Corporations, aided and abetted by courts, are killing the Internet. "Who owns the Internet? Until recently, nobody. That's because, although the Internet was 'Made in the U.S.A.,' its unique design transformed it into a resource for innovation that anyone in the world could use. Today, however, courts and corporations are attempting to wall off portions of cyberspace. In so doing, they are destroying the Internet's potential to foster democracy and economic growth worldwide...." From The Internet Under Siege by Lawrence Lessig in Foreign Policy. (11.24.2001)
 "I'll trade you a Scalia for a Thomas." "Geriatrics and children alike thrill to the wholesome challenge of collecting the entire Psychedelic Republicans series [of trading cards]. Mind-expanding conservatism was never more fun!" There are twelve cards in the series, including ones of Justices Scalia and Thomas. More (via MetaFilter).
"Judges Gone Wild" -- the Video?  If you've watched late-night TV, you've probably seen the ads for the "Girls Gone Wild" video series. Those videos, which typically depict college girls baring themselves in public while on spring break, while attending Mardi Gras, etc., have spawned litigation. See, e.g., this report of a lawsuit filed o/b/o a Florida State University co-ed against the makers of the videos alleging they filmed her with a hidden camera and are commercially exploiting her image without her permission. Although one regularly reads reports of "judges gone wild" -- click here, here and here for examples -- it is doubtful that there are sufficient video clips available to produce and market a "Judges Gone Wild" video. Fear not. It appears that Alabama's fearless Chief Justice -- "The Ten Commandments Judge," whose exploits we have recounted (click here and here) -- has cooperated in a Christian television network's making and marketing of a video documenting the installation in the dead of the night of the Ten Commandments Monument he commissioned for the Alabama Judicial Center. Get your copy now. :-) More (Daily Home). (11.20.2001, updated 01.22.2002)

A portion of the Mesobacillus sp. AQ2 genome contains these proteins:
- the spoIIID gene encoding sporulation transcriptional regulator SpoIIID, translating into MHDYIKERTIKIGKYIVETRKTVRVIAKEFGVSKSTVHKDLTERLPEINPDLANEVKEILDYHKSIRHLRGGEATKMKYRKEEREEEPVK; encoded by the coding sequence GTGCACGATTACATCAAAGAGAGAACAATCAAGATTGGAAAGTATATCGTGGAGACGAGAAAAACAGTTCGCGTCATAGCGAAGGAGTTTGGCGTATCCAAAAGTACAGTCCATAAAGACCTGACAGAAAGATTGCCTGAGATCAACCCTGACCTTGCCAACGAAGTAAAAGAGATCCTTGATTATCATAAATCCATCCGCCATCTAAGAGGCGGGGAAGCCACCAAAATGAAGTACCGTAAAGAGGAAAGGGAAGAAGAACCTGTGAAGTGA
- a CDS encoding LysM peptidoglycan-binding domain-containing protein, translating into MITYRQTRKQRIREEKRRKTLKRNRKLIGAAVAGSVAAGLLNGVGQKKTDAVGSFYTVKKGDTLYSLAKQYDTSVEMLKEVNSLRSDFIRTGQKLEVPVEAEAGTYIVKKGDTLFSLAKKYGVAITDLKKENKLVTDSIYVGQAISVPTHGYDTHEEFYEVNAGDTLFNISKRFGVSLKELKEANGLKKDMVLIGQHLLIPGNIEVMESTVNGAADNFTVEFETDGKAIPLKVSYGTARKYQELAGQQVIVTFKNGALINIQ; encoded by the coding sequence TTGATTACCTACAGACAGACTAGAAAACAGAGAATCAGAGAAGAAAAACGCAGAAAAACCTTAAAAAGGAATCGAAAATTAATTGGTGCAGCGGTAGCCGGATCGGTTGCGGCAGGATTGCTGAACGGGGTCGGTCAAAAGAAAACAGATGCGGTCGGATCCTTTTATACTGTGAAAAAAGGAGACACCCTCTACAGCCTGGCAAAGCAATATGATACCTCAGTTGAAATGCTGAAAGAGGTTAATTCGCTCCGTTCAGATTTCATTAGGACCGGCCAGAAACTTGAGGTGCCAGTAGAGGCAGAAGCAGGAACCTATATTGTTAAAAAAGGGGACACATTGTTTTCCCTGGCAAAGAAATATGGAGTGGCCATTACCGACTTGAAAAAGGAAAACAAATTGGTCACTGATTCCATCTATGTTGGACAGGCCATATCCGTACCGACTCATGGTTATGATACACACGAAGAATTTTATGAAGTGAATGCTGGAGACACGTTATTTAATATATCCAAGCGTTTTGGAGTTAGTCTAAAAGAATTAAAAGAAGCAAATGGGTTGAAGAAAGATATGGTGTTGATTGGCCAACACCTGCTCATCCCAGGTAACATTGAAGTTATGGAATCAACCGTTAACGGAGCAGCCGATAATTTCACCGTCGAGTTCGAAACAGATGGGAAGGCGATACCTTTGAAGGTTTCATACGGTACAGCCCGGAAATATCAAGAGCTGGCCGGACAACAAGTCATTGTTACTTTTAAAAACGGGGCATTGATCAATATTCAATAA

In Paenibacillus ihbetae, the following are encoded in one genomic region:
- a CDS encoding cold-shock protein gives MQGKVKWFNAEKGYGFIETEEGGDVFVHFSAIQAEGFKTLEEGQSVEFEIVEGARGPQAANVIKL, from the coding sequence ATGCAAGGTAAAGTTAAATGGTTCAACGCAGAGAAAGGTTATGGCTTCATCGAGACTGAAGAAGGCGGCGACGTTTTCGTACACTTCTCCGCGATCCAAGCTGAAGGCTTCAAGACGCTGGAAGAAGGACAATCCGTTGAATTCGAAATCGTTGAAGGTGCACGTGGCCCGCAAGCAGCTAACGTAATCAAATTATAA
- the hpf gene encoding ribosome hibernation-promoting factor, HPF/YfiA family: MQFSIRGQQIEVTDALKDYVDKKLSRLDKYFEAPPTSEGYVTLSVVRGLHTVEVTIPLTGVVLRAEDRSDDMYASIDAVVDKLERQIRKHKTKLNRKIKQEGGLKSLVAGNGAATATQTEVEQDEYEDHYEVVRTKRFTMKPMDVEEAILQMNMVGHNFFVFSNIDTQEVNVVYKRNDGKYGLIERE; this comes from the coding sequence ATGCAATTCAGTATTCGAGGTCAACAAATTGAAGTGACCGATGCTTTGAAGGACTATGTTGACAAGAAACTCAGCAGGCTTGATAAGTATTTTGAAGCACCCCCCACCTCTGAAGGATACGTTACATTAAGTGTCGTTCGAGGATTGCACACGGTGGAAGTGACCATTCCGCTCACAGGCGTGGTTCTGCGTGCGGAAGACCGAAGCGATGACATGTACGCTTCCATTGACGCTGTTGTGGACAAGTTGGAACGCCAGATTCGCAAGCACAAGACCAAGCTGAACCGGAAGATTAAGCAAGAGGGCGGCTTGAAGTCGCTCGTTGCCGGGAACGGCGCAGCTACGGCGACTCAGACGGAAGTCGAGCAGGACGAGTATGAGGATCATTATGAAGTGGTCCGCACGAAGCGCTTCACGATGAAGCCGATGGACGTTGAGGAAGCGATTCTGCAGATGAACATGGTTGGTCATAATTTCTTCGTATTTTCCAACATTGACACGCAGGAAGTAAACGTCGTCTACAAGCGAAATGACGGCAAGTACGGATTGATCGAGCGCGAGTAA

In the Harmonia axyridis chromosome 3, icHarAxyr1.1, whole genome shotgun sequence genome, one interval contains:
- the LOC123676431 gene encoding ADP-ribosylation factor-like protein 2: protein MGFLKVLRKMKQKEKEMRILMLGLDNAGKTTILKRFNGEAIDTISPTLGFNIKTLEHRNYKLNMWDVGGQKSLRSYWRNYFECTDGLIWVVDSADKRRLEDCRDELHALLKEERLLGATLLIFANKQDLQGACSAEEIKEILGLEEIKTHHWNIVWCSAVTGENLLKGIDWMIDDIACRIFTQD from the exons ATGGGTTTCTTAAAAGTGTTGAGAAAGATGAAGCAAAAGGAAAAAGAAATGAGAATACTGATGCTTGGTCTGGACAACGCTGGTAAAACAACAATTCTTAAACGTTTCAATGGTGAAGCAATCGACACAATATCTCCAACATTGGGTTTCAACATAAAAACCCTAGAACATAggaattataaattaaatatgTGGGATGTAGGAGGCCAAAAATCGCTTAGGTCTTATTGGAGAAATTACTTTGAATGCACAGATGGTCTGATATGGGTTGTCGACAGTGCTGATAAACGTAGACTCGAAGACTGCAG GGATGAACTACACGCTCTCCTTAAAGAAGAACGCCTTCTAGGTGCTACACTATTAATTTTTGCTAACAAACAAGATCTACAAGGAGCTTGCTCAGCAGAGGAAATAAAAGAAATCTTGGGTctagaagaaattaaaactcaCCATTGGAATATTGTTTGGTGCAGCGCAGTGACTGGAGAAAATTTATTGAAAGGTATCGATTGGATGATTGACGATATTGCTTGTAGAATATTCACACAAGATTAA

Ex parte contacts by supreme court justices? Two statehouse reporters with the Columbus Dispatch have done some of the investigative reporting of governmental officials one wishes other newspapers would do. Their review, under the sunshine law, of phone records of the Ohio Supreme Court, which is one of our more highly-politicized state supreme courts, reveals that members of the court "made dozens of phone calls to key parties in the state's landmark school-funding case this year," but "only one justice acknowledges that he discussed the lawsuit." The others who made calls claim their calls related to other matters. The senior member of the court is quoted as saying, "The justices were talking. It's clearly unethical. They know what they've done...It's a basic rule." Justices' phone calls spur ethics questions (Columbus Dispatch 11.18.2001)